recommended reading

This Emerging Malware Sends Secret Messages and Is Practically Impossible to Detect


As if computer malware that steals your data weren’t enough, now there’s a new kind to worry about: Malware that does it via covert messages that are practically impossible to detect. And it’s becoming more prevalent, according to a new paper by researchers at the Warsaw University of Technology, the National Research Council of Italy, and Fraunhofer FKIE, a private information security research institute.

The malware is a modern take on steganography, an old technique of hiding secret messages in apparently innocuous texts. This new so-called “network steganography” works by cramming extra information into the data packets that travel across networks when we use the internet.

Steganography is useful when it’s important to obscure not only the content of a message, but the fact that a message exists at all, making it hard for law-enforcement agencies to detect. In digital form, it can be useful for good causes—for example, allowing a journalist facing censorship to communicate without attracting attention. But more often it has been used to infect computers and secretly steal data, or as a communication tool for criminal organizations.

One such organization was the child pedophilia ring known as the “Shadowz Brotherhood,” which was uncovered in 2002. It used an older steganographic method of encrypting data and storing it in apparently innocent image files. Modern network steganography could be even more difficult to detect, because unlike image files, the network packets that contain the secret messages are often deleted automatically, leaving no footprints to examine.

Since most of what we know about steganographic methods comes from researchers, not criminals, it’s hard to know how widespread the malware is on the Internet. What little we do know comes from the attacks that are exposed, such as a2008 theft of financial data from the US Department of Justice and a piece of malware called Duqu discovered infecting computers in 2011 by researchers in Budapest. But these attacks were still more primitive than the techniques the new paper describes.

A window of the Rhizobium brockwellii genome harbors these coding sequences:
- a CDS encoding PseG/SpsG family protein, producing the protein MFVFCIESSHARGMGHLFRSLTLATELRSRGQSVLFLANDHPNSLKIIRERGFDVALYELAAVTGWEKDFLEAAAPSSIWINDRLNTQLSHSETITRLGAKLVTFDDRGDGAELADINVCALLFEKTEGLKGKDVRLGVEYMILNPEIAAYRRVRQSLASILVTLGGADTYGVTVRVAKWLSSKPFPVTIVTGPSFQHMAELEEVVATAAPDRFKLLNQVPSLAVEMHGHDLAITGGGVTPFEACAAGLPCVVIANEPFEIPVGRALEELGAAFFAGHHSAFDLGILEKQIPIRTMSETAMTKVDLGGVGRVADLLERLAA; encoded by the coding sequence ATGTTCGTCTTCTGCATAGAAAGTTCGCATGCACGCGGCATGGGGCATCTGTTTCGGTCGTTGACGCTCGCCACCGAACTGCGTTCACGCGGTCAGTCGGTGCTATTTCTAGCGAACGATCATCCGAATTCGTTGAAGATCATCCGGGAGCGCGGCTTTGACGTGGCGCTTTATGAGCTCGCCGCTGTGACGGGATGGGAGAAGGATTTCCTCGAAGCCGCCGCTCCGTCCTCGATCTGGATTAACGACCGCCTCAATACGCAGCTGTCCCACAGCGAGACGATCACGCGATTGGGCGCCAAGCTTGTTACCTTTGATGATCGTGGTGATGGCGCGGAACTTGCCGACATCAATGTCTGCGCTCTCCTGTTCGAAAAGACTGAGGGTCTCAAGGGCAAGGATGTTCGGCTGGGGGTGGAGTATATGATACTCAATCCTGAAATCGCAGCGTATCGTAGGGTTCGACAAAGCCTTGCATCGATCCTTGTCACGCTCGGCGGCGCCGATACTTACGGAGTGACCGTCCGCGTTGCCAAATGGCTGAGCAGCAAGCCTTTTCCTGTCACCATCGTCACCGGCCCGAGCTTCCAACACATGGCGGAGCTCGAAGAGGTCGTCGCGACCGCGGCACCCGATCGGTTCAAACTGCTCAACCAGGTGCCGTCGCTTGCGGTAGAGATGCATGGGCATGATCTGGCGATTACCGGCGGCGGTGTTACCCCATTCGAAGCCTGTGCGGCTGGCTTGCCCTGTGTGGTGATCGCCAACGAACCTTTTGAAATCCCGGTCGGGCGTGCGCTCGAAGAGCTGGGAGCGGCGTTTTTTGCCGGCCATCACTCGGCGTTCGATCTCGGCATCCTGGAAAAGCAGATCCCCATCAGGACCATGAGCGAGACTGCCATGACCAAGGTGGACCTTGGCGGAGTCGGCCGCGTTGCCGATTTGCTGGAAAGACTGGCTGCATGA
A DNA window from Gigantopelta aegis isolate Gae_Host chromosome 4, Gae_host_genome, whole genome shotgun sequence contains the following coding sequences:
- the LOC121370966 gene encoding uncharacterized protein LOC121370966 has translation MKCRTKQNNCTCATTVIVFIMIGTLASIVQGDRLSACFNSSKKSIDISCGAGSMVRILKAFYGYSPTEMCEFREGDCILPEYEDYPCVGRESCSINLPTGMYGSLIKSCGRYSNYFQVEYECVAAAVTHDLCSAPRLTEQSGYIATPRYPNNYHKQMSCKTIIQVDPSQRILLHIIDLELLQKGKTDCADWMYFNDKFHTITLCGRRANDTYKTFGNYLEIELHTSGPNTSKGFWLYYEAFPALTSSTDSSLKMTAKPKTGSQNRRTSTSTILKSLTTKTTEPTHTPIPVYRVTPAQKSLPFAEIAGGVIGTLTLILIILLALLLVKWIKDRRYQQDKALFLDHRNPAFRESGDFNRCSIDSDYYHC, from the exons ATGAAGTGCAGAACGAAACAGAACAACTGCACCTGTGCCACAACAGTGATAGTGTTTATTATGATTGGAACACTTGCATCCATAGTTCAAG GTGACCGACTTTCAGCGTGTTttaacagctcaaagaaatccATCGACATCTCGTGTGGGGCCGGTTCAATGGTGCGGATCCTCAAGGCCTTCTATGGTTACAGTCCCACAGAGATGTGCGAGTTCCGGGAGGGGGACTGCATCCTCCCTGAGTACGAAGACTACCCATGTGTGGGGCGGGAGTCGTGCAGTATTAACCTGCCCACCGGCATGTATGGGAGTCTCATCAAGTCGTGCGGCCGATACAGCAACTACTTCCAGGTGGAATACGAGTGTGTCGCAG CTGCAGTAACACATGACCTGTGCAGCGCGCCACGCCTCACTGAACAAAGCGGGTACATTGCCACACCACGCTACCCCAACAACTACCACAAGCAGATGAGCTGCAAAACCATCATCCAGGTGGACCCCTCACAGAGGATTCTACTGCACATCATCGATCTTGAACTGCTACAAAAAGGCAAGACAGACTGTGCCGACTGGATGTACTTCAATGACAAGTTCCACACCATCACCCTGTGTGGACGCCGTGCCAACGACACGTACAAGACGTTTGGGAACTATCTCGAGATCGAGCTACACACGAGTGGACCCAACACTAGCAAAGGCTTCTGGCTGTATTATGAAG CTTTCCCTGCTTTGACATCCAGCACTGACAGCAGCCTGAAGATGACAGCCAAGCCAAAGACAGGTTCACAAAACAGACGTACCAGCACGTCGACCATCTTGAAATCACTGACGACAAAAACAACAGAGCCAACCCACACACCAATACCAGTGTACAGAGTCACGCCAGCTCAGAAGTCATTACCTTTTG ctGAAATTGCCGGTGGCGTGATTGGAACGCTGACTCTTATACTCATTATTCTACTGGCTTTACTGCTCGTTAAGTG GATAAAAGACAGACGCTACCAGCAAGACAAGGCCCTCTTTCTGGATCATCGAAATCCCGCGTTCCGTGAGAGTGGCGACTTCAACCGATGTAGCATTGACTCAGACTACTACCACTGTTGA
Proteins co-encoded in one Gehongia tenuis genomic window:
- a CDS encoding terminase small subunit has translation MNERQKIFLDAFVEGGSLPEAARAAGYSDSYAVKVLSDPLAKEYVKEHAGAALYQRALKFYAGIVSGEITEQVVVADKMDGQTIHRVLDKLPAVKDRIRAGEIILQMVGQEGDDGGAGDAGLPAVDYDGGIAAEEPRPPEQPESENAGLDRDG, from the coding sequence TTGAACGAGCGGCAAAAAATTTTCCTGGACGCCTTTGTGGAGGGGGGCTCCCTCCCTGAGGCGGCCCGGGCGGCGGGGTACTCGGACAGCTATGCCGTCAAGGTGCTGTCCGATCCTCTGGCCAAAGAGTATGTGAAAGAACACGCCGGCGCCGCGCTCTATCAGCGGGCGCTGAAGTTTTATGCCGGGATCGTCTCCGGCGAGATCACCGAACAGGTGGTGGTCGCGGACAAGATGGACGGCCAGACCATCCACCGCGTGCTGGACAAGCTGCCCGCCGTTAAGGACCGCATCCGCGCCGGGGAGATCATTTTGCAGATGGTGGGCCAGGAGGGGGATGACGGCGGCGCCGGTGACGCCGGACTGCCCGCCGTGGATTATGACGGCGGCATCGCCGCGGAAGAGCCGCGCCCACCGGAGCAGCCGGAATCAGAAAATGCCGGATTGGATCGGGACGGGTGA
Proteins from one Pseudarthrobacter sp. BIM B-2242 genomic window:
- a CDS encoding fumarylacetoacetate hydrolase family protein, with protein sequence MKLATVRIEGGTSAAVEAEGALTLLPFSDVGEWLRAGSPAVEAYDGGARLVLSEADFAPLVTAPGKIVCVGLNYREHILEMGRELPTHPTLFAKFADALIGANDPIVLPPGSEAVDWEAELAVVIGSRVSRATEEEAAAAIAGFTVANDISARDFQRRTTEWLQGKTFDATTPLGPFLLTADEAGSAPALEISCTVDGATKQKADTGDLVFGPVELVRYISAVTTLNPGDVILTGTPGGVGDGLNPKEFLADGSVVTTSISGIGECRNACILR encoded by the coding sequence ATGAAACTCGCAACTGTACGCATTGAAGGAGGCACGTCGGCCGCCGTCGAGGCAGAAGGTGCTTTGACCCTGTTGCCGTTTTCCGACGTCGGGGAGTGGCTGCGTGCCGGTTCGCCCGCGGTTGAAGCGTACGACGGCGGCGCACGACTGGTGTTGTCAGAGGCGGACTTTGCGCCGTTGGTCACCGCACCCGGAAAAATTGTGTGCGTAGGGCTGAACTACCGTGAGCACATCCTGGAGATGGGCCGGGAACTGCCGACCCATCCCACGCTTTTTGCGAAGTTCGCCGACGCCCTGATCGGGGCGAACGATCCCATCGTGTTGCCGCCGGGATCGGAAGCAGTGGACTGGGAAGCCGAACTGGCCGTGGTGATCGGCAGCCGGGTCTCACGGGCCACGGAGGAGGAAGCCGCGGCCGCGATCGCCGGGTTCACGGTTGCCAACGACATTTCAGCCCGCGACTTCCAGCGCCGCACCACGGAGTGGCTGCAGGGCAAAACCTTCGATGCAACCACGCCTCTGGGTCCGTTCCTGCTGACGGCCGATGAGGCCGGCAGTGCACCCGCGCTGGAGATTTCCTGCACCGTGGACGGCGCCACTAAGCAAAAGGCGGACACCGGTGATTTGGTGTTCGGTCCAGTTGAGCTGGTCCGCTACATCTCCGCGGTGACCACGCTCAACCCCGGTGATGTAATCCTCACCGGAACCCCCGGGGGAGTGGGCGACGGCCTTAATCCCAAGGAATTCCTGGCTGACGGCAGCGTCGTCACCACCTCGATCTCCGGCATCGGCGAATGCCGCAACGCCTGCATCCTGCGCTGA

To make matters worse, there are potentially hundreds of steganographic methods that network technology makes possible—from sending data over a voice service like Skype during pauses in a conversation, to tacking extra words on to Google search suggestions, to communicating via precise patterns of smartphone vibrations. That makes security difficult to tackle, the researchers say. The paper concludes with a pessimistic whimper: “A problematic aspect in this regard is the lack of effective and universal countermeasures,” it says. “We therefore deduce a need for additional research … that will lead to improved countermeasures.”

Reprinted with permission from Quartz. The original story can be found here

(Image via Mopic/

Threatwatch Alert

Thousands of cyber attacks occur each day

See the latest threats


Close [ x ] More from Nextgov

Thank you for subscribing to newsletters from
We think these reports might interest you:

  • Modernizing IT for Mission Success

    Surveying Federal and Defense Leaders on Priorities and Challenges at the Tactical Edge

  • Communicating Innovation in Federal Government

    Federal Government spending on ‘obsolete technology’ continues to increase. Supporting the twin pillars of improved digital service delivery for citizens on the one hand, and the increasingly optimized and flexible working practices for federal employees on the other, are neither easy nor inexpensive tasks. This whitepaper explores how federal agencies can leverage the value of existing agency technology assets while offering IT leaders the ability to implement the kind of employee productivity, citizen service improvements and security demanded by federal oversight.

  • Effective Ransomware Response

    This whitepaper provides an overview and understanding of ransomware and how to successfully combat it.

  • Forecasting Cloud's Future

    Conversations with Federal, State, and Local Technology Leaders on Cloud-Driven Digital Transformation

  • IT Transformation Trends: Flash Storage as a Strategic IT Asset

    MIT Technology Review: Flash Storage As a Strategic IT Asset For the first time in decades, IT leaders now consider all-flash storage as a strategic IT asset. IT has become a new operating model that enables self-service with high performance, density and resiliency. It also offers the self-service agility of the public cloud combined with the security, performance, and cost-effectiveness of a private cloud. Download this MIT Technology Review paper to learn more about how all-flash storage is transforming the data center.


When you download a report, your information may be shared with the underwriters of that document.